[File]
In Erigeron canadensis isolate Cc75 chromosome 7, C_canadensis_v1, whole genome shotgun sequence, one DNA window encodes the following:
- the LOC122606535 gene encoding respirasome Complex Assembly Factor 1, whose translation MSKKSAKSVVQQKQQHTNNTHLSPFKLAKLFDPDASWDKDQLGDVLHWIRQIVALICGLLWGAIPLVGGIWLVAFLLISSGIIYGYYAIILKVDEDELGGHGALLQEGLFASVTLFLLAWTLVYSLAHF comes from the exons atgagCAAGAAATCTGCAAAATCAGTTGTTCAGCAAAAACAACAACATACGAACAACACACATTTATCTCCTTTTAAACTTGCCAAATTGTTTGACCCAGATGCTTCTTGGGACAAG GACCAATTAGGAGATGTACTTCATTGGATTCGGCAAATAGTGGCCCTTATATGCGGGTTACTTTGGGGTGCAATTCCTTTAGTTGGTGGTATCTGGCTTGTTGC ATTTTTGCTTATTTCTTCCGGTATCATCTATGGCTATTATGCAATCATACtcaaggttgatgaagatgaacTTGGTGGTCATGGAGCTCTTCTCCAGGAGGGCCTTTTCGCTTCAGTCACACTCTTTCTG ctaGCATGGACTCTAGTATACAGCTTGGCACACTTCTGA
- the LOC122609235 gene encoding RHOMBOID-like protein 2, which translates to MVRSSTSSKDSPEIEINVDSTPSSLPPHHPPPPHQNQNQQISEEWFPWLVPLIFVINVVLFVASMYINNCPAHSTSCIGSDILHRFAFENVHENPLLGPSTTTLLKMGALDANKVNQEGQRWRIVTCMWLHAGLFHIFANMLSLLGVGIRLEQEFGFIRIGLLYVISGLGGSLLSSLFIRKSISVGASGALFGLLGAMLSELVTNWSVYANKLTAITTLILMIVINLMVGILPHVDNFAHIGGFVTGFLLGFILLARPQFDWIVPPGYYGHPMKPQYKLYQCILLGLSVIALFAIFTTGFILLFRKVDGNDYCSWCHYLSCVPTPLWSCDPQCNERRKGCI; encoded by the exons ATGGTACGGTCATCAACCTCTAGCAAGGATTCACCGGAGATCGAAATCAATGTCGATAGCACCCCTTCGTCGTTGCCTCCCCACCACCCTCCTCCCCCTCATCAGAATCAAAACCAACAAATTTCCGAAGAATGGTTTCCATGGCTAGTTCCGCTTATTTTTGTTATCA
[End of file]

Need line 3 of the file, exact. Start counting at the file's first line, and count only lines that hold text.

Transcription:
- the LOC122609235 gene encoding RHOMBOID-like protein 2, which translates to MVRSSTSSKDSPEIEINVDSTPSSLPPHHPPPPHQNQNQQISEEWFPWLVPLIFVINVVLFVASMYINNCPAHSTSCIGSDILHRFAFENVHENPLLGPSTTTLLKMGALDANKVNQEGQRWRIVTCMWLHAGLFHIFANMLSLLGVGIRLEQEFGFIRIGLLYVISGLGGSLLSSLFIRKSISVGASGALFGLLGAMLSELVTNWSVYANKLTAITTLILMIVINLMVGILPHVDNFAHIGGFVTGFLLGFILLARPQFDWIVPPGYYGHPMKPQYKLYQCILLGLSVIALFAIFTTGFILLFRKVDGNDYCSWCHYLSCVPTPLWSCDPQCNERRKGCI; encoded by the exons ATGGTACGGTCATCAACCTCTAGCAAGGATTCACCGGAGATCGAAATCAATGTCGATAGCACCCCTTCGTCGTTGCCTCCCCACCACCCTCCTCCCCCTCATCAGAATCAAAACCAACAAATTTCCGAAGAATGGTTTCCATGGCTAGTTCCGCTTATTTTTGTTATCA